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Leaving Money on the Table and Providing an Incentive Not to Pay -- The Story of a Flawed Collection Device
Hastings Business Law Journal (2009)
  • Temple K Fogg

As of September 30, 2007, the IRS had $282-billion of unpaid assessments on its books. Of that amount $58-billion, over 20 percent, represents the unpaid payroll taxes due from employers. The majority of payroll taxes due from employers results from income and social security taxes collected by the employer and held in trust for the government. Internal Revenue Code section 6672 ("6672") gives the government the right to pierce the corporate veil to pursue collection of these payroll taxes. Because it creates personal liability, 6672 can serve as a powerful tool in the fight against the growing tax gap.

Unfortunately, 6672 is flawed in the way it operates due to its position in the Code as an assessable penalty. The interest charged under 6672 only runs from the date of the actual assessment against the individual and does not relate back to the due date of the corporate employment tax return. The flaw allows those responsible for failing to pay over payroll, and other, taxes collected for the government to avoid paying interest for two years or more. Additionally, the flaw provides an incentive for those responsible to withhold payment and delay assessment. Those studying the causes of the IRS tax collection gap uniformly identify the creation of incentives to pay and removal of delayed collection attempts as keys to successful collection and reduction of the gap.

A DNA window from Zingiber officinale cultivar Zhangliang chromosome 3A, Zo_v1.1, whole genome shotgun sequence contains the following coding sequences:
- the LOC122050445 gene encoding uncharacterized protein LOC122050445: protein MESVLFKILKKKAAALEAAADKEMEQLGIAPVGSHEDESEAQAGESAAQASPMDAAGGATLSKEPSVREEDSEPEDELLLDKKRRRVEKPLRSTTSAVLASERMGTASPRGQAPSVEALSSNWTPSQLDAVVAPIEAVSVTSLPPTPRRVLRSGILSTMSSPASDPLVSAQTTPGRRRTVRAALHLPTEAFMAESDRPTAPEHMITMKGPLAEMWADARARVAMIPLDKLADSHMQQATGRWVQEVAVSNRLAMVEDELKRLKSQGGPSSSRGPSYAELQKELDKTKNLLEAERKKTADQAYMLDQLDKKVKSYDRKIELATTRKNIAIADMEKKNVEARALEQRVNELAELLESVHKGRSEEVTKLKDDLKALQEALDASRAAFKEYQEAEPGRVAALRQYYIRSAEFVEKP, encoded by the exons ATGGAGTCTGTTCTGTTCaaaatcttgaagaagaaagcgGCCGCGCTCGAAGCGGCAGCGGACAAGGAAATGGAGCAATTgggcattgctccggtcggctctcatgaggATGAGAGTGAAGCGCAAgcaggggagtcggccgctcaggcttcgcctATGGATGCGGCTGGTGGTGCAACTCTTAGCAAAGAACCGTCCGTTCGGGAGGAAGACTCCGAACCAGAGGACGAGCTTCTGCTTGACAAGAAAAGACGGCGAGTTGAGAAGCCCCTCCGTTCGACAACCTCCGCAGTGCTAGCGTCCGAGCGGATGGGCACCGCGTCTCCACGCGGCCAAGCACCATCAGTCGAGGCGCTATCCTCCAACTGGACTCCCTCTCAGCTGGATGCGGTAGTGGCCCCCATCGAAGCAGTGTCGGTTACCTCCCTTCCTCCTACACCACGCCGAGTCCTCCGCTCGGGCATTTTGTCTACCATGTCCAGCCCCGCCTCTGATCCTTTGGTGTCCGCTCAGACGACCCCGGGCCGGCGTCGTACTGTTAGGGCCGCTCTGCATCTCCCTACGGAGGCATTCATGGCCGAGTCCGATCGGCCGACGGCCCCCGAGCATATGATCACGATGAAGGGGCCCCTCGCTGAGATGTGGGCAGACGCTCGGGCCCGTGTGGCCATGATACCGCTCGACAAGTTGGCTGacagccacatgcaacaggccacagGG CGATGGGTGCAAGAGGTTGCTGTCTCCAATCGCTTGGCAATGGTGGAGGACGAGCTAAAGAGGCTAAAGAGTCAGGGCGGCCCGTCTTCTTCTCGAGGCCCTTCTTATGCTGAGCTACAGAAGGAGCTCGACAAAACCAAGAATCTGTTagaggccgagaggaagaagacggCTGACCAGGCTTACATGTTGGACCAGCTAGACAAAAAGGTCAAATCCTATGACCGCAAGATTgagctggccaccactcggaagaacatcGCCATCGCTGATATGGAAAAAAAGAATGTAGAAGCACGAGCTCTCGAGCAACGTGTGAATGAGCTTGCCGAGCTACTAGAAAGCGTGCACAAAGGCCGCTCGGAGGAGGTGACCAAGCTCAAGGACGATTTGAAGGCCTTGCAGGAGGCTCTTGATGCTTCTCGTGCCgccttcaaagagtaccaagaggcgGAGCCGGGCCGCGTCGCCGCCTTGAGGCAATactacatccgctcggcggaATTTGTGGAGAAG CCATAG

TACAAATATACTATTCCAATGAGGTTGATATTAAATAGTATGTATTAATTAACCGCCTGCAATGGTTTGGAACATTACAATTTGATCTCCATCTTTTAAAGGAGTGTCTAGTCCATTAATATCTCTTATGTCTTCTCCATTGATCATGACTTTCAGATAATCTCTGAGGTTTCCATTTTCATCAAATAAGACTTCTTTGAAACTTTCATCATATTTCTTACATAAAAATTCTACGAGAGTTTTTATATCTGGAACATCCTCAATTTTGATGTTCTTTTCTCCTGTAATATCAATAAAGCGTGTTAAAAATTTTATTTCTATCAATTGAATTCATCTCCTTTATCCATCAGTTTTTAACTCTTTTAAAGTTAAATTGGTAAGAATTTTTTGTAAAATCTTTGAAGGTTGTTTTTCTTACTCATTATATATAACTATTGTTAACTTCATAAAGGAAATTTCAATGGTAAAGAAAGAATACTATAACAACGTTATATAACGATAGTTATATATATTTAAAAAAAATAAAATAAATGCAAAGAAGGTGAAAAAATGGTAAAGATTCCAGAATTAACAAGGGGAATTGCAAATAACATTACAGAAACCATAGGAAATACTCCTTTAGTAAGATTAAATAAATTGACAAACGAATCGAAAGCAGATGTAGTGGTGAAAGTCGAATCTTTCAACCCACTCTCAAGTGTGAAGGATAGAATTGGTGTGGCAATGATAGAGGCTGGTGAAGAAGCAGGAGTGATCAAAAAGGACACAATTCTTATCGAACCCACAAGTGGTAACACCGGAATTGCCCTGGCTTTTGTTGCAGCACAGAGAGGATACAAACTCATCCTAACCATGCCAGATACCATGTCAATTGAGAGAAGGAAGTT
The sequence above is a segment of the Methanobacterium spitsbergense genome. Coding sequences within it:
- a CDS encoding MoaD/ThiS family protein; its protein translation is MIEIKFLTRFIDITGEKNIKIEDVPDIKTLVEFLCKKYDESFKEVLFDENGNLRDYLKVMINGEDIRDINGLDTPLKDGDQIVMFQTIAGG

Using the model provided by the tax gap literature, this paper identifies the source of the problem with 6672 and recommends a solution. The solution is to remove 6672 from the assessable penalty provisions and make clear in the statute that interest charges against the individuals responsible accrue from the due date of the corporate return. To set the scene, the article explains the operation of 6672. Following that explanation, it explores the purpose of 6672 focusing on its legislative history, Congressional policy, IRS policy, and decisional law. Finally, the specific problem of the treatment of interest under 6672 is addressed by examining the mechanics of the interest provisions, the misalignment with similar statutes and the problems created for the IRS by the current statute.

  • 6672,
  • tax penalty,
  • assessment of interest,
  • payroll taxes
Publication Date
Winter 2009
Citation Information
Temple K Fogg. "Leaving Money on the Table and Providing an Incentive Not to Pay -- The Story of a Flawed Collection Device" Hastings Business Law Journal Vol. 5 Iss. 1 (2009)
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